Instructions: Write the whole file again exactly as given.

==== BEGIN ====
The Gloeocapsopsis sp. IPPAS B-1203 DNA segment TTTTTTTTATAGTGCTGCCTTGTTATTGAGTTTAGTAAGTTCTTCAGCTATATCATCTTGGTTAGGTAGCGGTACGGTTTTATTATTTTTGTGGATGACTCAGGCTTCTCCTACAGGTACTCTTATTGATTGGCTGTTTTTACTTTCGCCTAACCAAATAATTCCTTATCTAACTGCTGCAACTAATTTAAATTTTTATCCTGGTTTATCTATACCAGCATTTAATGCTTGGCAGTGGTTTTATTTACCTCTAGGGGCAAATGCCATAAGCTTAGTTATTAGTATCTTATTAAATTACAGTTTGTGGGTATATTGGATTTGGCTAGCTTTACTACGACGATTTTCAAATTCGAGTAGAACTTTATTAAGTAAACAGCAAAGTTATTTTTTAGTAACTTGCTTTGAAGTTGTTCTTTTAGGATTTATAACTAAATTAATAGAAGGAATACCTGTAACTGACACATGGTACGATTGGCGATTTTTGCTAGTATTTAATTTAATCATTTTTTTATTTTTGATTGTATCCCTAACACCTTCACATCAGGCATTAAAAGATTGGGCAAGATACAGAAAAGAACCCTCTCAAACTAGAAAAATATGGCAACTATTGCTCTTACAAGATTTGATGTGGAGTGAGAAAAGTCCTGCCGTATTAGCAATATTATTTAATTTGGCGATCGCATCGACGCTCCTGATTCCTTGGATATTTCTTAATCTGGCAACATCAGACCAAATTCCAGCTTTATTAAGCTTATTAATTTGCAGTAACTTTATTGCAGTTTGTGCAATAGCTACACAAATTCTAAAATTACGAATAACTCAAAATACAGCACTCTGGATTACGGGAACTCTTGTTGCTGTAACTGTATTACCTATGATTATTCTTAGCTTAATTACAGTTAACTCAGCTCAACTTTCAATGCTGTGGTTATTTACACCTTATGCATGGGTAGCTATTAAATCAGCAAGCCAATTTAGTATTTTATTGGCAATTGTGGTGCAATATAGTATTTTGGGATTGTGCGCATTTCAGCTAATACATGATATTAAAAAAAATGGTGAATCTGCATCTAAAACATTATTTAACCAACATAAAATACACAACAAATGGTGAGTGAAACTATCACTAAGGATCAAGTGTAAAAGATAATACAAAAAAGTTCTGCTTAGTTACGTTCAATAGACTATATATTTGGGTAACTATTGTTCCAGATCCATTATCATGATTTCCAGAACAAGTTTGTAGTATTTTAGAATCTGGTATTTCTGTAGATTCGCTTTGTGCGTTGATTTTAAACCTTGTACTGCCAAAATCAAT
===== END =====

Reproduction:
The Gloeocapsopsis sp. IPPAS B-1203 DNA segment TTTTTTTTATAGTGCTGCCTTGTTATTGAGTTTAGTAAGTTCTTCAGCTATATCATCTTGGTTAGGTAGCGGTACGGTTTTATTATTTTTGTGGATGACTCAGGCTTCTCCTACAGGTACTCTTATTGATTGGCTGTTTTTACTTTCGCCTAACCAAATAATTCCTTATCTAACTGCTGCAACTAATTTAAATTTTTATCCTGGTTTATCTATACCAGCATTTAATGCTTGGCAGTGGTTTTATTTACCTCTAGGGGCAAATGCCATAAGCTTAGTTATTAGTATCTTATTAAATTACAGTTTGTGGGTATATTGGATTTGGCTAGCTTTACTACGACGATTTTCAAATTCGAGTAGAACTTTATTAAGTAAACAGCAAAGTTATTTTTTAGTAACTTGCTTTGAAGTTGTTCTTTTAGGATTTATAACTAAATTAATAGAAGGAATACCTGTAACTGACACATGGTACGATTGGCGATTTTTGCTAGTATTTAATTTAATCATTTTTTTATTTTTGATTGTATCCCTAACACCTTCACATCAGGCATTAAAAGATTGGGCAAGATACAGAAAAGAACCCTCTCAAACTAGAAAAATATGGCAACTATTGCTCTTACAAGATTTGATGTGGAGTGAGAAAAGTCCTGCCGTATTAGCAATATTATTTAATTTGGCGATCGCATCGACGCTCCTGATTCCTTGGATATTTCTTAATCTGGCAACATCAGACCAAATTCCAGCTTTATTAAGCTTATTAATTTGCAGTAACTTTATTGCAGTTTGTGCAATAGCTACACAAATTCTAAAATTACGAATAACTCAAAATACAGCACTCTGGATTACGGGAACTCTTGTTGCTGTAACTGTATTACCTATGATTATTCTTAGCTTAATTACAGTTAACTCAGCTCAACTTTCAATGCTGTGGTTATTTACACCTTATGCATGGGTAGCTATTAAATCAGCAAGCCAATTTAGTATTTTATTGGCAATTGTGGTGCAATATAGTATTTTGGGATTGTGCGCATTTCAGCTAATACATGATATTAAAAAAAATGGTGAATCTGCATCTAAAACATTATTTAACCAACATAAAATACACAACAAATGGTGAGTGAAACTATCACTAAGGATCAAGTGTAAAAGATAATACAAAAAAGTTCTGCTTAGTTACGTTCAATAGACTATATATTTGGGTAACTATTGTTCCAGATCCATTATCATGATTTCCAGAACAAGTTTGTAGTATTTTAGAATCTGGTATTTCTGTAGATTCGCTTTGTGCGTTGATTTTAAACCTTGTACTGCCAAAATCAAT